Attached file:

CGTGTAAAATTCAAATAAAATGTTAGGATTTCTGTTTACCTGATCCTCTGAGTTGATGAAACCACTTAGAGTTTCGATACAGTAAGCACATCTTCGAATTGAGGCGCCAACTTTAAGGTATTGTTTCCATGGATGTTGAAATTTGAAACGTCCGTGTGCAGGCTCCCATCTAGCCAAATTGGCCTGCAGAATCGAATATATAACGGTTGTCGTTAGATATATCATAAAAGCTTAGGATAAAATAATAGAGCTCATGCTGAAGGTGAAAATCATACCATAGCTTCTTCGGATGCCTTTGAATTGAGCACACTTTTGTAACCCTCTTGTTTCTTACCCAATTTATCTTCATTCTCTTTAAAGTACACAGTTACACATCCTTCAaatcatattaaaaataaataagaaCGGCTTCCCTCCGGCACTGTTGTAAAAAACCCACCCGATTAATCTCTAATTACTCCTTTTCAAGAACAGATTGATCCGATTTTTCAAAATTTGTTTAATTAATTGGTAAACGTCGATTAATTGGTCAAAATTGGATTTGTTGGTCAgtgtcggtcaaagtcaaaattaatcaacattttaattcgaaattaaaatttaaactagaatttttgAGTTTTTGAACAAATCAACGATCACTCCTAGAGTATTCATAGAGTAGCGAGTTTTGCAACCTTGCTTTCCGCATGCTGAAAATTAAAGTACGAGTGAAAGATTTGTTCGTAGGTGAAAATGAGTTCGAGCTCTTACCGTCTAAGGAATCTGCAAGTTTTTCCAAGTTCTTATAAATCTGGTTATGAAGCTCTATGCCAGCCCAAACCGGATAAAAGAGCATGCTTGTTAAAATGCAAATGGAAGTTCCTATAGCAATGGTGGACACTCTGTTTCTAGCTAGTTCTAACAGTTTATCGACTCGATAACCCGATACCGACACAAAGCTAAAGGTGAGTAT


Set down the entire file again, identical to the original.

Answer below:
CGTGTAAAATTCAAATAAAATGTTAGGATTTCTGTTTACCTGATCCTCTGAGTTGATGAAACCACTTAGAGTTTCGATACAGTAAGCACATCTTCGAATTGAGGCGCCAACTTTAAGGTATTGTTTCCATGGATGTTGAAATTTGAAACGTCCGTGTGCAGGCTCCCATCTAGCCAAATTGGCCTGCAGAATCGAATATATAACGGTTGTCGTTAGATATATCATAAAAGCTTAGGATAAAATAATAGAGCTCATGCTGAAGGTGAAAATCATACCATAGCTTCTTCGGATGCCTTTGAATTGAGCACACTTTTGTAACCCTCTTGTTTCTTACCCAATTTATCTTCATTCTCTTTAAAGTACACAGTTACACATCCTTCAaatcatattaaaaataaataagaaCGGCTTCCCTCCGGCACTGTTGTAAAAAACCCACCCGATTAATCTCTAATTACTCCTTTTCAAGAACAGATTGATCCGATTTTTCAAAATTTGTTTAATTAATTGGTAAACGTCGATTAATTGGTCAAAATTGGATTTGTTGGTCAgtgtcggtcaaagtcaaaattaatcaacattttaattcgaaattaaaatttaaactagaatttttgAGTTTTTGAACAAATCAACGATCACTCCTAGAGTATTCATAGAGTAGCGAGTTTTGCAACCTTGCTTTCCGCATGCTGAAAATTAAAGTACGAGTGAAAGATTTGTTCGTAGGTGAAAATGAGTTCGAGCTCTTACCGTCTAAGGAATCTGCAAGTTTTTCCAAGTTCTTATAAATCTGGTTATGAAGCTCTATGCCAGCCCAAACCGGATAAAAGAGCATGCTTGTTAAAATGCAAATGGAAGTTCCTATAGCAATGGTGGACACTCTGTTTCTAGCTAGTTCTAACAGTTTATCGACTCGATAACCCGATACCGACACAAAGCTAAAGGTGAGTAT